Unlike most of those adventures, this year in the Boundary Waters allows them to travel without deadlines.
“I think we’ve learned to slow down,” Dave said. “We’re not so focused on making miles. We’re really focused on documenting and sharing this place and helping people understand how important it is.”
They’ve seen wolves on several occasions and paddled through ice during the fall freeze-up. In this relatively warm winter, they — along with other canoe-country travelers — have been plagued by slush that forms atop the ice and beneath the snow.
“It was like traveling over little land mines,” Amy said. “Every once in a while, you’d plunge through, or dog paws would plunge through into the slush layer, and get all wet.”
The Freemans welcomed the more predictable conditions that arrived this month, with a solid crust making for easy travel. On this day, they would travel nearly 13 miles from Fall Lake to make a new camp near the east end of Basswood Lake.
“March is the best time to travel the Boundary Waters,” Dave said. “Sun’s out. Warm. Great travel conditions. Long days.”
“No bugs,” Amy added.
Plenty of company
Do not get the impression that the Freemans have endured a lonely existence in their five-plus months in the wilderness. The original plan was for friends from outside to resupply them at least every couple of weeks. As it turns out, the couple has had a lot of company.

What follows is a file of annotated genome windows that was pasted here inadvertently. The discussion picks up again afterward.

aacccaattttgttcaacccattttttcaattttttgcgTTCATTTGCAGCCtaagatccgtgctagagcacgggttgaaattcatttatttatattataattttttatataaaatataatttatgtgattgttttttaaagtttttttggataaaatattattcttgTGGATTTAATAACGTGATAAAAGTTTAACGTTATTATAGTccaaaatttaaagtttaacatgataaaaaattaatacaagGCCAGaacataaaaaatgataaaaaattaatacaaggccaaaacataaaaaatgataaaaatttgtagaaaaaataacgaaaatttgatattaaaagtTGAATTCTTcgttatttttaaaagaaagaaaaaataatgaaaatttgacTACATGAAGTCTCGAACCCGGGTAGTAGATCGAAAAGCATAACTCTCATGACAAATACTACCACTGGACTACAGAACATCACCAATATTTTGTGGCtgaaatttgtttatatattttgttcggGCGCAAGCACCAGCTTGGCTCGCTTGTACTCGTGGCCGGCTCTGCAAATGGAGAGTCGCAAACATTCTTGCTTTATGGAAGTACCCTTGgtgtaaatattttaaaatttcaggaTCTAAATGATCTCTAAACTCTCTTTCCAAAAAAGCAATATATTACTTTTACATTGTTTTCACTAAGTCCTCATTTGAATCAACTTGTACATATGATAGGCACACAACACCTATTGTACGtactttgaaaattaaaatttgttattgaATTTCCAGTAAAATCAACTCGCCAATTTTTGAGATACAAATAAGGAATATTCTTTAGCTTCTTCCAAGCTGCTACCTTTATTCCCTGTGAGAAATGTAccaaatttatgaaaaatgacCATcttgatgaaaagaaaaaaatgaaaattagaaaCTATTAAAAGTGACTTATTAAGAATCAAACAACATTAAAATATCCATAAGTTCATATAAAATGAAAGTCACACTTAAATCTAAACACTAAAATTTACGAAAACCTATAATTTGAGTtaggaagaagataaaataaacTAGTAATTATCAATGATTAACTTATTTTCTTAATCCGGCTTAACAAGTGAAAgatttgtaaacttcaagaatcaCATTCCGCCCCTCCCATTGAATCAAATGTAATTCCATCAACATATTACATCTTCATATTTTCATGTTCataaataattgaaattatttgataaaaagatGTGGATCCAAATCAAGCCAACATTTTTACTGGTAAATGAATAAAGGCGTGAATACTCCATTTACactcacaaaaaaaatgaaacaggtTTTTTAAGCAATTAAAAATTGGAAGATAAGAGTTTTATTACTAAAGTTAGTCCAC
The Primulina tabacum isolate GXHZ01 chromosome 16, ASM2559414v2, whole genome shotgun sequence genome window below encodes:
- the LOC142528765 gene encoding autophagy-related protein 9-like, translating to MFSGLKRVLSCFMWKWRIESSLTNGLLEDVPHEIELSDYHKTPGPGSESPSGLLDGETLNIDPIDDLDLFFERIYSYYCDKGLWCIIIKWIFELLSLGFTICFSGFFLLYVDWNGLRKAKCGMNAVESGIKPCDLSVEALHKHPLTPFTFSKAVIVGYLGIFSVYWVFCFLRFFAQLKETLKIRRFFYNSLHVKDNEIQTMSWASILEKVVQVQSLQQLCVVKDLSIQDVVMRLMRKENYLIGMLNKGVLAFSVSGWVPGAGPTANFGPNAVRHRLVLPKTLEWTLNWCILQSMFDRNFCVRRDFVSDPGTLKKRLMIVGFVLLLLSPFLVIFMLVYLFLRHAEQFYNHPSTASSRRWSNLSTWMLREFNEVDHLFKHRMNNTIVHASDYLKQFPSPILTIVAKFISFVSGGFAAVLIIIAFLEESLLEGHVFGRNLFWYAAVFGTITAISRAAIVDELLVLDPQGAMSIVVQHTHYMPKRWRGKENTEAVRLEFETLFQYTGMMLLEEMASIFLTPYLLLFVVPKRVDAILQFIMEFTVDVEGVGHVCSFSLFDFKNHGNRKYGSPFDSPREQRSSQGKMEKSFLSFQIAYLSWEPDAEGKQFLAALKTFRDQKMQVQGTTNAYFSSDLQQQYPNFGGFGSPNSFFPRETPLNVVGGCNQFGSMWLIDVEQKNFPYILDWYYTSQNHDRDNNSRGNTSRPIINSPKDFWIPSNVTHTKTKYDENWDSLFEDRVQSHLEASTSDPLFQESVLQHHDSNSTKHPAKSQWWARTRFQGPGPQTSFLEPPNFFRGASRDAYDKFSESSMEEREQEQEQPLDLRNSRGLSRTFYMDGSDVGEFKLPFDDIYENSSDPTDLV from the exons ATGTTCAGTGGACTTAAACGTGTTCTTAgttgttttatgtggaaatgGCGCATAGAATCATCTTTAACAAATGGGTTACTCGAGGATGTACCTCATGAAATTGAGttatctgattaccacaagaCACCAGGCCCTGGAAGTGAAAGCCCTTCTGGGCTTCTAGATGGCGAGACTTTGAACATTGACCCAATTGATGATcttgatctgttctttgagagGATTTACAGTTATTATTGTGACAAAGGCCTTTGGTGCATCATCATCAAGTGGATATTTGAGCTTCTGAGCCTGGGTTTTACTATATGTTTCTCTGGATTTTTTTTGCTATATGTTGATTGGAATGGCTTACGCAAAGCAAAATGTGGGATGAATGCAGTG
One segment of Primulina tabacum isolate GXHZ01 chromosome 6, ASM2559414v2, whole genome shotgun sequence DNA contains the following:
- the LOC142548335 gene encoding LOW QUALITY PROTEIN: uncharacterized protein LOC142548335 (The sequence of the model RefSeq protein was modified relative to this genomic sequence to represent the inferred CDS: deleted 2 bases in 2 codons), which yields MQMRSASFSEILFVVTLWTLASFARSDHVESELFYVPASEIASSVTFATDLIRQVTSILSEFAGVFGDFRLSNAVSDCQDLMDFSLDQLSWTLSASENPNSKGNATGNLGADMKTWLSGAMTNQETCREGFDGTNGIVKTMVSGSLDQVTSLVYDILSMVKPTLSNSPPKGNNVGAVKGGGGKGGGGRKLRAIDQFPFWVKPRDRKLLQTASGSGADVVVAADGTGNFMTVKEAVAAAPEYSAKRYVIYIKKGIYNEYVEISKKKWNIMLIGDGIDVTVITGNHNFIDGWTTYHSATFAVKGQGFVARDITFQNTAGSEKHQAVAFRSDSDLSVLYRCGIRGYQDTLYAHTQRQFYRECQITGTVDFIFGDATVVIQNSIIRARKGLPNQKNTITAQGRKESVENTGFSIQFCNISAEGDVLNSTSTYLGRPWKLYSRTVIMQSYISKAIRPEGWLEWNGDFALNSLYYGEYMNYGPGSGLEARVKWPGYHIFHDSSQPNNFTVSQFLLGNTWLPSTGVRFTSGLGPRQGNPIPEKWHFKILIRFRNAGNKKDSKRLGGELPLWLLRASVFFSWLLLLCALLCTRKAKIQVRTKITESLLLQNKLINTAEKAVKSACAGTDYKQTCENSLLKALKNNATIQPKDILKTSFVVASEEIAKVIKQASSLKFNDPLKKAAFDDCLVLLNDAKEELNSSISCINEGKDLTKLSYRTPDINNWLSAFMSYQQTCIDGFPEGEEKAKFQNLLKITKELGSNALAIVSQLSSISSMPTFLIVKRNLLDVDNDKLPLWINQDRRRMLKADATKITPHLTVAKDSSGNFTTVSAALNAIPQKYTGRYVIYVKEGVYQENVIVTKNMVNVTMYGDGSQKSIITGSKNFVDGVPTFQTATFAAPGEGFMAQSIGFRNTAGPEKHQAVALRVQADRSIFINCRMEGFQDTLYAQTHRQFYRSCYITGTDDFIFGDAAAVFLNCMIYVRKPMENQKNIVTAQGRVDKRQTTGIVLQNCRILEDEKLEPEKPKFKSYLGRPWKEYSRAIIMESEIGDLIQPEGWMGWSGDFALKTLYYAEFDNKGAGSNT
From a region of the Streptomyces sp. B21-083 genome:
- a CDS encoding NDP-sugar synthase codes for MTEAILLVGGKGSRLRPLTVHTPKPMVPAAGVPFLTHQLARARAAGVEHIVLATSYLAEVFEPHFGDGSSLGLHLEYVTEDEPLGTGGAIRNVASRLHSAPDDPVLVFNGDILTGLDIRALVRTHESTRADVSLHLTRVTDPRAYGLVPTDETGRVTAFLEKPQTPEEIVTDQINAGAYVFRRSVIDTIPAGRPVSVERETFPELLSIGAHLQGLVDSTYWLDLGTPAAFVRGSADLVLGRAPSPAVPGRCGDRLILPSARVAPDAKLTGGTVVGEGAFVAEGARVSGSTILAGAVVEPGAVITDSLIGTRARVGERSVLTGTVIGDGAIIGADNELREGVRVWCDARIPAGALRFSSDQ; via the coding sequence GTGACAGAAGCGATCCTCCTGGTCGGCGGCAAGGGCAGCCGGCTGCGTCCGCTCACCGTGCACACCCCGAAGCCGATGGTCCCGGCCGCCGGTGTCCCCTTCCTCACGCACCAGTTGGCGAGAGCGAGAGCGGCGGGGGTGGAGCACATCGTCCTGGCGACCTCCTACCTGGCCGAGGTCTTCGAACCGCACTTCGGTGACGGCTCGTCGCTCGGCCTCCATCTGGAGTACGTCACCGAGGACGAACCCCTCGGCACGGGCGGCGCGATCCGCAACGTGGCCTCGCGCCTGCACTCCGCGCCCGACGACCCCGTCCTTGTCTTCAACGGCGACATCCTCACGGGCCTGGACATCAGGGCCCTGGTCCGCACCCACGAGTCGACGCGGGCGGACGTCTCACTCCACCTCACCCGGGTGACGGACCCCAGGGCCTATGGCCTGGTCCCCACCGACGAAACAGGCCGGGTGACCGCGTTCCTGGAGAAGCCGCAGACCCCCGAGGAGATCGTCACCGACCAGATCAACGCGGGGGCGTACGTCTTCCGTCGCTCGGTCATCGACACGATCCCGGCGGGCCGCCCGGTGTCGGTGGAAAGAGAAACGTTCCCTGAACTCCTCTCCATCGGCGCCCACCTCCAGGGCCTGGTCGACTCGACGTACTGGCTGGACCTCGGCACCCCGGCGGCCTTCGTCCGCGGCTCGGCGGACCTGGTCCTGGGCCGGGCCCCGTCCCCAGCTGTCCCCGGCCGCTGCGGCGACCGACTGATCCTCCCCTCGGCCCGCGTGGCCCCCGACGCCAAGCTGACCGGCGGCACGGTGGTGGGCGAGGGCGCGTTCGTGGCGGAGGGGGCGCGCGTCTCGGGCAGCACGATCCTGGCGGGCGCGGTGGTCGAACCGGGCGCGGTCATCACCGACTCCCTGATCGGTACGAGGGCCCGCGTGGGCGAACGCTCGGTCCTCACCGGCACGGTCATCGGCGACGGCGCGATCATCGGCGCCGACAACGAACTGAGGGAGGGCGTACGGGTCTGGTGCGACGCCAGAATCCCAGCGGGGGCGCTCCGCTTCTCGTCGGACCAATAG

“We’ve had many more small groups of people come in to say ‘hello’ and to drop off supplies than we had anticipated,” Dave said. “They bring us all sorts of treats. People have figured out we really like chocolate, so lots of chocolate bars. And lots of fresh fruit — apples and oranges and mangoes. Fresh bread. Plus our normal supplies — rice and beans and pasta and oatmeal.”
They load their food, along with a roomy teepee-style tent and woodstove, on their toboggans for travel over broad lakes and narrow portage trails.
“We have two toboggans that we make into a little train,” Amy said, “and the dogs pull that. Usually, we have one of us hooked up to the back of the train to function as a brake.”
The other person skis free of the train unless deep snow or tricky navigation requires a trailbreaker up front. The system is amazingly efficient, allowing the Freemans to glide along at a much faster pace than if they were hauling the loads themselves, and yet not maintain — and feed — a large dog team.